While the food is deeply rooted in French technique, Mr. Ridgway and Mr. Mitchell add global influences where it makes sense, without overshadowing the core of the dish. A typical menu consists of five appetizers, three entrees, and two desserts. A quick look at the website’s archives of past menus reveals that each menu is indeed very different from the next. Each one is a neatly packaged array of rare finds and welcome discoveries. One common link, however, are the shrimp chips served before the meal. These Asian-inspired crispy chips are made from dried shrimp and seasoned with zatar, a Middle Eastern blend of herbs and spices.
   With the restaurant opening May 1 for dinner, we visited the restaurant when Menu #11 was being served. A bowl of smoky Lentil Potage incorporating pieces of tripe made a textural statement that some might have found challenging. Nevertheless, the flavors of this generous portion were in perfect harmony and showed promise for the rest of the meal. A bowl of Bouillabaisse emphasized the flavors of the sea, but the highlight of the dish was the crispy fried oysters dropped into the broth just before hitting the table. I could have eaten those on their own and been very happy.
   We were dining as two, but three out of three entrees called out to us. Therefore, our server accommodated our request to share the pasta dish, creating a fourth course for the evening. Glad we did. The Tajarin Pasta was homemade, presenting delicate egg-based noodles that melded against the warmth of a simple preparation using bottarga, breadcrumbs, and freshly grated Parmigiano Reggiano. Bottarga is an Italian delicacy made from cured fish roe that tends to intensify overall flavor. Mr. Ridgway and Mr. Mitchell made their own bottarga from a particularly attractive catch of fluke that they purchased a couple of months ago. That is a classic example of the chef’s attention to detail and the exceptional quality that translates to the plate.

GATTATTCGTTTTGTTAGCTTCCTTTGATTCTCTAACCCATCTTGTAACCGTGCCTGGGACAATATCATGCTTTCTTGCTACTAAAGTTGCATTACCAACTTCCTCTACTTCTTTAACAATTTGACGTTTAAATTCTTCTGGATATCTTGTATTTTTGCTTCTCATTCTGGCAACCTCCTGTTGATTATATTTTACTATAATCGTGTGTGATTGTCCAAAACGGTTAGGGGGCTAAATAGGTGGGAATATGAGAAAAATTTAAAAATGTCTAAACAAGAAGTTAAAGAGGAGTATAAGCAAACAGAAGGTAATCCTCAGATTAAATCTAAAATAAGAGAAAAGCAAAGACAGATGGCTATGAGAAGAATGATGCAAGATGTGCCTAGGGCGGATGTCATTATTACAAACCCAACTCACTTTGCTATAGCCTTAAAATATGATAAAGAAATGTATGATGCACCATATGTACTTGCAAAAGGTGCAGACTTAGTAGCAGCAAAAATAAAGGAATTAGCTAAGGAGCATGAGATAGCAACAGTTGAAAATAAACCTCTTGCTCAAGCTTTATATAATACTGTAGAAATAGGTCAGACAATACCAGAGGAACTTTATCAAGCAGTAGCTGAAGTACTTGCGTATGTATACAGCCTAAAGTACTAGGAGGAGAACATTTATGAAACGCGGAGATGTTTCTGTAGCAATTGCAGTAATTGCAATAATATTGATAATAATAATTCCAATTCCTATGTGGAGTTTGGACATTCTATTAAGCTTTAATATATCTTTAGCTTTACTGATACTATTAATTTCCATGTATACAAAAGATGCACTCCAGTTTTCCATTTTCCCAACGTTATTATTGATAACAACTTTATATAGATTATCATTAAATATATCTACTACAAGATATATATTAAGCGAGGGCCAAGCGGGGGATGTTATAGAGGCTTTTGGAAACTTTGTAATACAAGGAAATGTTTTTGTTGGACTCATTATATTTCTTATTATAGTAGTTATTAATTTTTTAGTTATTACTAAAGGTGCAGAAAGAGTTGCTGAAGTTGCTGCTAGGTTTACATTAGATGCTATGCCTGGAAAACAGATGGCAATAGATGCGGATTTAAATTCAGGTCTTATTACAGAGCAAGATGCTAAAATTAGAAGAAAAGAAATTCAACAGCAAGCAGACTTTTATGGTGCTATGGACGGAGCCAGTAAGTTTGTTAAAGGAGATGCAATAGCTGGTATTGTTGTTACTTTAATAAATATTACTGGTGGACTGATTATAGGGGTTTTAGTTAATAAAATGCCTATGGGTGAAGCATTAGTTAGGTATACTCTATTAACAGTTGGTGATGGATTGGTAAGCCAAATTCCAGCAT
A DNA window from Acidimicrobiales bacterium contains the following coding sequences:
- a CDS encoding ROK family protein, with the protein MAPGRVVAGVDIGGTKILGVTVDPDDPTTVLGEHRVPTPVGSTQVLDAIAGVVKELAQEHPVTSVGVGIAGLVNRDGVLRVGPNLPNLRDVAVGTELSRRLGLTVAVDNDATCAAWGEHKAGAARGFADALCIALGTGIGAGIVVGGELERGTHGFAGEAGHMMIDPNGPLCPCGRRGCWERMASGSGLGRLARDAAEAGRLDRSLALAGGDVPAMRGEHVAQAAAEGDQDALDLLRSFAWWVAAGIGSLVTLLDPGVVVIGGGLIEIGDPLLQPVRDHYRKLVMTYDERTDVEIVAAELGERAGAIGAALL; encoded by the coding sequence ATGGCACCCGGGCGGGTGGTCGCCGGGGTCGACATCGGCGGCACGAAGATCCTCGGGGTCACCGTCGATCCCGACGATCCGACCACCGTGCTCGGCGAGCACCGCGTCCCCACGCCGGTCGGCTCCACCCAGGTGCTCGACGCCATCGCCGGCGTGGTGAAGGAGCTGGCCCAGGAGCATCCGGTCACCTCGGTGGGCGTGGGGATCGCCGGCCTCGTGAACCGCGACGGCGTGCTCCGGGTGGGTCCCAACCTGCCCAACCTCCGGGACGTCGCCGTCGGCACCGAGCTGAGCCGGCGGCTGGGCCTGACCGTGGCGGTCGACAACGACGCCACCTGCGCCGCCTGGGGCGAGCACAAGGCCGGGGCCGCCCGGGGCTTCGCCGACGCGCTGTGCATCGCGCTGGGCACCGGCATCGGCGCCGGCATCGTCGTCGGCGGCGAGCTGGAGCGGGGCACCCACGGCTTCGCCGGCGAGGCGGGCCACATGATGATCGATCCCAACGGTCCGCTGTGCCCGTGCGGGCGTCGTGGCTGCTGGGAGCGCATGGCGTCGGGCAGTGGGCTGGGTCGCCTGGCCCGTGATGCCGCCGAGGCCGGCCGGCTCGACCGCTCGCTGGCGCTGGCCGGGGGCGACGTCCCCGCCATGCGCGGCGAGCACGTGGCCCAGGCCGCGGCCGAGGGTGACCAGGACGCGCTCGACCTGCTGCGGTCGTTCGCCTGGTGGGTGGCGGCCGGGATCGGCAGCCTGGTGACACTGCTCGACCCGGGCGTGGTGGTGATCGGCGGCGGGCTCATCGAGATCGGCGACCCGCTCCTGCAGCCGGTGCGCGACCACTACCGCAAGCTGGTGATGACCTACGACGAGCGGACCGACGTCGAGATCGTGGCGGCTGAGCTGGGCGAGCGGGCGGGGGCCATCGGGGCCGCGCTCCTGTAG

Roasted Young Chicken glistened with crispy, golden-brown skin protecting the sumptuous meat within. It was set in a lime yogurt sauce and a satisfying bed of sorghum, a Middle Eastern grain that has a bit of chew to it. The Gratineed Fluke dish used a classic Newburg sauce that was sparked with the garden fresh flavors of snap peas. A cousin to the earlier flavors of the bouillabaisse, this dish was richer and as a result, delivered a luscious treat.
   Sides are respectful companions to the meal. On the evening of our visit, it was broccoli slaw, finely shaved and seasoned with an emulsified dressing that used whole grain mustard.
   Dessert came after a slowly paced meal, when we were actually ready for it. Blueberry and Brown Butter Tart showcased the essence of blueberries without over-sweetening. And the Coconut Lemongrass Soup harbored little bites of tart rhubarb within a cold Thai-inspired soup.
   With a wall decoration featuring a chef’s coat and the names of chefs who influenced them, Mr. Ridgway and Mr. Mitchell pay homage to their mentors. Indeed, they have learned well and the students have become the professors, showing mastery of their ingredients in every menu. This sophisticated three-course meal at The Pass comes at the down-to-earth price of $38.50. The Pass is a little quirky in spots, and offers a charming setting for expressive food prepared by two inspired chefs.